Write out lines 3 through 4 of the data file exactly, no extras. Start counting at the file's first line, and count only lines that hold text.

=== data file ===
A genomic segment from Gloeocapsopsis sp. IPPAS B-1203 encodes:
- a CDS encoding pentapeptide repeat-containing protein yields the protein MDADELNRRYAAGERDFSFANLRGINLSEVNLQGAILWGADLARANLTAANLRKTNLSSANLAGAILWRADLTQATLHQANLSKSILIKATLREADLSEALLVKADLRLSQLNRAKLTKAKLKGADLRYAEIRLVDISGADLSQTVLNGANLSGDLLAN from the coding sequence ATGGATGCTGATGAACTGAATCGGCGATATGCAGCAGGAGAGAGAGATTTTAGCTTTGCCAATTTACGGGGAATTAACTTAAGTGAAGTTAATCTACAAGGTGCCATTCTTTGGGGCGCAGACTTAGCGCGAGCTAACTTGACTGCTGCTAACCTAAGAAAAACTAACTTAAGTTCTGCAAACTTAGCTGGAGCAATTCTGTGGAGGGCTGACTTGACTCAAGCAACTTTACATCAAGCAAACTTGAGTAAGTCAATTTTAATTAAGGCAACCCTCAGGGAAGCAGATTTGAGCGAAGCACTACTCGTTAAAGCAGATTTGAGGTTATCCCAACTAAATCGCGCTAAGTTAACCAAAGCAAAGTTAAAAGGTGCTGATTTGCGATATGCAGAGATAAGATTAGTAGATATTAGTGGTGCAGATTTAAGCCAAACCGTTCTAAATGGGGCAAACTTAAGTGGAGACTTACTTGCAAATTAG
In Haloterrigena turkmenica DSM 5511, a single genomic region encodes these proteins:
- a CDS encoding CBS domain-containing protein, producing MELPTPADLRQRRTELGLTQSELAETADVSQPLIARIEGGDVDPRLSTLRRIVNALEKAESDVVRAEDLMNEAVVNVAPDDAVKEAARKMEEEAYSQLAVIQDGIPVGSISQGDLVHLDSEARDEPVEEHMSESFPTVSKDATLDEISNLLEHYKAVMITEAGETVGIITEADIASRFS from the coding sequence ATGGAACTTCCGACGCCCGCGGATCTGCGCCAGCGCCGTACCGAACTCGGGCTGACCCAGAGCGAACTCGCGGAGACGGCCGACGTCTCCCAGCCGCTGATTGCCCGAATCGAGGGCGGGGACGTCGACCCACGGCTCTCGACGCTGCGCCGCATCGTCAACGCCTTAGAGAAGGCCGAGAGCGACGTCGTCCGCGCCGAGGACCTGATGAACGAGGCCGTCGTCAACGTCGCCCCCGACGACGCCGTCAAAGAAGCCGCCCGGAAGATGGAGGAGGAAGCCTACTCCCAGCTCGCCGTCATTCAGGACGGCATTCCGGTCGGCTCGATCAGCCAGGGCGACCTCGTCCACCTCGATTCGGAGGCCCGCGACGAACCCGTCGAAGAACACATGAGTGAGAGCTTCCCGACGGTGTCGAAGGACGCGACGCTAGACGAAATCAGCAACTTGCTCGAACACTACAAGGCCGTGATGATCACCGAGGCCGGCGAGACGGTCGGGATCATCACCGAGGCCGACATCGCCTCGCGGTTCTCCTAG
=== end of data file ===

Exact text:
In Haloterrigena turkmenica DSM 5511, a single genomic region encodes these proteins:
- a CDS encoding CBS domain-containing protein, producing MELPTPADLRQRRTELGLTQSELAETADVSQPLIARIEGGDVDPRLSTLRRIVNALEKAESDVVRAEDLMNEAVVNVAPDDAVKEAARKMEEEAYSQLAVIQDGIPVGSISQGDLVHLDSEARDEPVEEHMSESFPTVSKDATLDEISNLLEHYKAVMITEAGETVGIITEADIASRFS from the coding sequence ATGGAACTTCCGACGCCCGCGGATCTGCGCCAGCGCCGTACCGAACTCGGGCTGACCCAGAGCGAACTCGCGGAGACGGCCGACGTCTCCCAGCCGCTGATTGCCCGAATCGAGGGCGGGGACGTCGACCCACGGCTCTCGACGCTGCGCCGCATCGTCAACGCCTTAGAGAAGGCCGAGAGCGACGTCGTCCGCGCCGAGGACCTGATGAACGAGGCCGTCGTCAACGTCGCCCCCGACGACGCCGTCAAAGAAGCCGCCCGGAAGATGGAGGAGGAAGCCTACTCCCAGCTCGCCGTCATTCAGGACGGCATTCCGGTCGGCTCGATCAGCCAGGGCGACCTCGTCCACCTCGATTCGGAGGCCCGCGACGAACCCGTCGAAGAACACATGAGTGAGAGCTTCCCGACGGTGTCGAAGGACGCGACGCTAGACGAAATCAGCAACTTGCTCGAACACTACAAGGCCGTGATGATCACCGAGGCCGGCGAGACGGTCGGGATCATCACCGAGGCCGACATCGCCTCGCGGTTCTCCTAG